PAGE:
Activating The F-Chip
There have been 'public service announcements' running all over the media lately alerting parents to the presence of the V-chip in their televisions and instructions on where to learn how to activate it. Friendly television moms like Katie Couric have been 'informing' parents about this, parent to parent.
Of course, no one ever suggest turning the evil Cyclops off!!! But I digress.
In the interests of keeping television viewers from seeing objectionable programming, This company has entered the market with a device to control access to a certain network known for its lack of 'moral values':
The war between progressives and conservatives for control of Cable TV News is about to go to the next level. An upstart company has developed a filtering device that people can use to block the reception of the Fox News Channel in their homes. The company, Foxblocker, advertises that along with its eponymous product, which retails for $8.95, it will send a notice of purchase and use to Fox News' top ten advertisers for each unit sold.
Foxblocker's website explains that they obtained the inspiration for the product while watching the Robert Greenwald production of Outfoxed, a documentary that purports to show the rampant right-wing bias of the network.
Will the product have an impact? The answer is impossible to tell at this time. Fox Entertainment Group reported both an operating income growth of 58% and a viewership growth of 29% for the Fox News Channel in the third quarter, both strong growth numbers by any standard.
Let's see why this 'Foxblocker' just might appeal to Red Staters with 'moral values'.
There is this 'critically acclaimed' Fox show:
When FOX's critically acclaimed but short-lived series Wonderfalls premiered in March, it included a lesbian character named Sharon (Katie Finneran), who met and quickly fell for bisexual Beth (Kari Matchett). Despite a multi-episode courtship, however, we never saw the women kiss because, according to show co-creator Bryan Fuller in an interview with AfterEllen.com last March, "the network’s standards and practices have told us that we cannot have them kiss on-screen."
But when the FOX series North Shore featured a kiss between two lesbian characters last week [June, 2004], only a few months after Wonderfalls premiered, it became the most recent illustration of an inconsistent policy towards lesbian kisses maintained by FOX and the other major networks.
North Shore was allowed to put a lesbian kiss in its very first episode, and a few months prior to Wonderfalls, FOX's ratings-challenged drama Tru Calling featured a lesbian kiss in only its sixth episode. The year before that, Fastlane --yet another FOX drama struggling for viewers--featured a kiss midway through its first season (in a heavily hyped episode which garnered some of the show's best ratings ever).
FOX has a short but ambitious history of exploiting lesbian kisses for ratings, particularly during sweeps weeks.
Besides North Shore (2004), Tru Calling (2003) and Fastlane (2002), lesbian kisses between lesbian/bisexual guest stars, straight characters, or a combination of the two has also been featured on the FOX shows 24 (2001), Firefly (2002), That '80s Show (2002), Family Guy (2001), The X-Files (2000), Ally McBeal (1998 and 1999), and Party of Five (1999).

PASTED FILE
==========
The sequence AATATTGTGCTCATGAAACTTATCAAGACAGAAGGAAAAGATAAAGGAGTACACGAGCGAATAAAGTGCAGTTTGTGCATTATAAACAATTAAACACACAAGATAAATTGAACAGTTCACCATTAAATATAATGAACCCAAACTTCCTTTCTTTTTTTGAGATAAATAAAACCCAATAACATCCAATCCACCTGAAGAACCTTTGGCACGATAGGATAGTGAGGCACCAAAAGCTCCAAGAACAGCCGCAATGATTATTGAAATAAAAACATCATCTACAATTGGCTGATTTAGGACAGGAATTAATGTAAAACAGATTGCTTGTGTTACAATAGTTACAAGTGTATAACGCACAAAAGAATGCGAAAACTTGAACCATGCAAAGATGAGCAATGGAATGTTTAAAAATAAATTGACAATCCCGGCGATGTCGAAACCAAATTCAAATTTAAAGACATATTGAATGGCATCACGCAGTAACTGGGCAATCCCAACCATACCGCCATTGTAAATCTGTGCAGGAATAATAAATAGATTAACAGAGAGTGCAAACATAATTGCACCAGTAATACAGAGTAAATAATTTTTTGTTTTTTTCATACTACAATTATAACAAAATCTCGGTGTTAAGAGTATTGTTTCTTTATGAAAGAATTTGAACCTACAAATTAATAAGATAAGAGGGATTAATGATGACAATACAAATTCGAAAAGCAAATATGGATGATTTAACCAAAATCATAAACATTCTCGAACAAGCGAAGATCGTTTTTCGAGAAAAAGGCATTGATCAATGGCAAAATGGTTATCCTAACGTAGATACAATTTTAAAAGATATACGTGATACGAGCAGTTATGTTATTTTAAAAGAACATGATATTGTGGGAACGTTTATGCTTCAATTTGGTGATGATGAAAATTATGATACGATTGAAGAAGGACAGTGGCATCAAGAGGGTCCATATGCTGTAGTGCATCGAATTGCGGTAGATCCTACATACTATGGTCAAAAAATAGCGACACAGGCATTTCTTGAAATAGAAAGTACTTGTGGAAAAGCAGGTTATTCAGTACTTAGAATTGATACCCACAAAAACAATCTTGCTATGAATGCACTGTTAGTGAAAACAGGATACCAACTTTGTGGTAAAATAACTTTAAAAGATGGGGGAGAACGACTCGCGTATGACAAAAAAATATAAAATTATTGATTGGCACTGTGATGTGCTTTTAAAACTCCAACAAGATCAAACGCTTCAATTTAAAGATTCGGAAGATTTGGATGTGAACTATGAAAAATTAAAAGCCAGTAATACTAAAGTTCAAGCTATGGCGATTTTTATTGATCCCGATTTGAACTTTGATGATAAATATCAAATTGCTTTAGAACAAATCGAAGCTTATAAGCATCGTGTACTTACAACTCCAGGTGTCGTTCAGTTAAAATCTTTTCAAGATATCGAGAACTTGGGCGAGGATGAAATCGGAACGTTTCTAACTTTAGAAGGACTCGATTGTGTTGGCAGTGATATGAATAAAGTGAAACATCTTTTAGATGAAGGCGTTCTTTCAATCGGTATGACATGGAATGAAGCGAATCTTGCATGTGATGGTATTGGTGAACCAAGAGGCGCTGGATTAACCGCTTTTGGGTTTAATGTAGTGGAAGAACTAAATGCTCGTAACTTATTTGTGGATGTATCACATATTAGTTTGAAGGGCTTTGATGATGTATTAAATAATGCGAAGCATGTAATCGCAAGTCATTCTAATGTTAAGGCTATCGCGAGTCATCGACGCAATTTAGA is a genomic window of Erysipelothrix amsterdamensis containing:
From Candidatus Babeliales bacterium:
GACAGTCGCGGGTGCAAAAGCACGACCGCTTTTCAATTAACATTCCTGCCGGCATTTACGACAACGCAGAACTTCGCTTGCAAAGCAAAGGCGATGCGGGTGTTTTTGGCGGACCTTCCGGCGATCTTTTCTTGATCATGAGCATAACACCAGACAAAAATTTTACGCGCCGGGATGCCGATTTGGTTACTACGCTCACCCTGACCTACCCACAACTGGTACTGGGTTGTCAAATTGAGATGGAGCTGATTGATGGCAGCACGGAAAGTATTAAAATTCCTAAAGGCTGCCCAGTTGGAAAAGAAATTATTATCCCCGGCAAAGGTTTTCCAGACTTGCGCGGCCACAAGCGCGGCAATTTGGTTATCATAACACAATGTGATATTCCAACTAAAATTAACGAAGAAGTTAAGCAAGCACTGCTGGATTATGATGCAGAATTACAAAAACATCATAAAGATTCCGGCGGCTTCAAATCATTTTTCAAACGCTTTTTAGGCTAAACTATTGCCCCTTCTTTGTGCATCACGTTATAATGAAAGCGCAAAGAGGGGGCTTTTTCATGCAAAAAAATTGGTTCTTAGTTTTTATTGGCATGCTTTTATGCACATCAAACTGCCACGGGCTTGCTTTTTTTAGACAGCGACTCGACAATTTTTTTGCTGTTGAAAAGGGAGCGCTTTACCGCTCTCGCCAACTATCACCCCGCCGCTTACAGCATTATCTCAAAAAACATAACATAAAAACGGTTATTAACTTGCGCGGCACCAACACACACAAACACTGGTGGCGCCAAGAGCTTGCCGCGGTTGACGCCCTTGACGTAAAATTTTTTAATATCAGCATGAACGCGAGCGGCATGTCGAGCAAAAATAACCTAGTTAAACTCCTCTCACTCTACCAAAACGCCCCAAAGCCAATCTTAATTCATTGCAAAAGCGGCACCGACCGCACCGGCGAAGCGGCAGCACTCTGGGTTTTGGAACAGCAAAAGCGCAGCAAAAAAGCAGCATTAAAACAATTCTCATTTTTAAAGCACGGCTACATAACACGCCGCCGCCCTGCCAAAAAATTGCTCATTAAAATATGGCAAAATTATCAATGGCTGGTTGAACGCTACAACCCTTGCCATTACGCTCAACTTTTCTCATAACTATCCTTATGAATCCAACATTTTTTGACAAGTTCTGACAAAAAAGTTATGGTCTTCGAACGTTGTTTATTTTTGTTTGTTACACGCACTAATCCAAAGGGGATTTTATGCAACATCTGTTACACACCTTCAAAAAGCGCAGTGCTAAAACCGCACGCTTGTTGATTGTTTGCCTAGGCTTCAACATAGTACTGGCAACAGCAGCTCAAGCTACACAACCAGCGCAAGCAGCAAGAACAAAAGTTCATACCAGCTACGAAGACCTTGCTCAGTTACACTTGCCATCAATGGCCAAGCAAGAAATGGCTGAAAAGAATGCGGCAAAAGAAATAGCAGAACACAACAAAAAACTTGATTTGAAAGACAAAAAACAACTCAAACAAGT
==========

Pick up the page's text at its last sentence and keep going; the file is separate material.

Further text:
But the only kiss on FOX between an actual lesbian member of the cast and another lesbian was the 2000 kiss between Dark Angel's Original Cindy and ex-girlfriend Diamond (Tangelia Rouse), a one-time guest character who died tragically and painfully at the end of the episode.
And it doesn't end there. The latest uproar is about yet another FOX show:
MISCHA Barton's love lorn character on "The O.C.," Marissa Cooper, is slated for a lesbian love scene later this season, according to reports.
The girl-girl love scene is usually a guaranteed ratings getter — a lesbian kiss pumped up the ratings for "Buffy the Vampire Slayer" a few years ago — so "The O.C." is going to try it too, says a report on the web site TVgasm.com.
A Fox spokesman for "The O.C." declined to comment on the report yesterday.
The ratings for "The O.C." this season — while solid — haven't exactly been through the roof and a lesbian storyline — or at least a main character experimenting sexually with someone of the same sex — could help matters.
Howard Stern had it right a few years ago when he said that "lesbians equal ratings" — the audience for "Buffy" shot when Alyson Hannigan's character Willow began a relationship with Tara, another witch (played by Amber Benson).
Since then, girl-girl love scenes have become more common on TV, so it was probably just a matter of time before "The O.C." dipped into the well.
Gay and bi-sexual characters have been scattered throughout primetime for years on shows like "Will & Grace" and others.
It is believed that Barton's character will just be experimenting with the fairer sex and not committing to a full-on romantic, sapphic relationship.
I guess we'd have to kill her off at the end of the episode like they did in Dark Angel or the 'moral values' wrong-wingers would get up set!
FOX isn't restricting its flaunting of 'moral values' to the television. They have even taken it to the Silver Screen:
In the new film, Kinsey, openly gay Oscar-winning writer/director Bill Condon (Gods and Monsters) brings the professional accomplishments, adversities, and intricate personal life of this legendary American sex researcher to the silver screen.
Distributed by Fox Searchlight and produced on an indie budget (with financing from a British company), Condon says that Kinsey was a difficult project to put together, but in return he was blessed with complete artistic freedom. “There was never anybody saying to me ‘don’t show that’ or ‘let’s pull back on that,’” he insists. That freedom allowed for admittedly shocking full-frontal shots of vaginas and penises (including Sarsgaard’s) , not to mention simulated sex between Kinsey’s colleagues. Speaking of those fine young colleagues, was Kinsey’s real life team actually as hot as, say, Chris O’Donnell?
“They’re all very good looking Midwestern guys,” Condon laughs. “Yes. Very similar to the actors who are in the movie.” (Some footage of the actual team members at, er, work will appear on the Kinsey DVD.)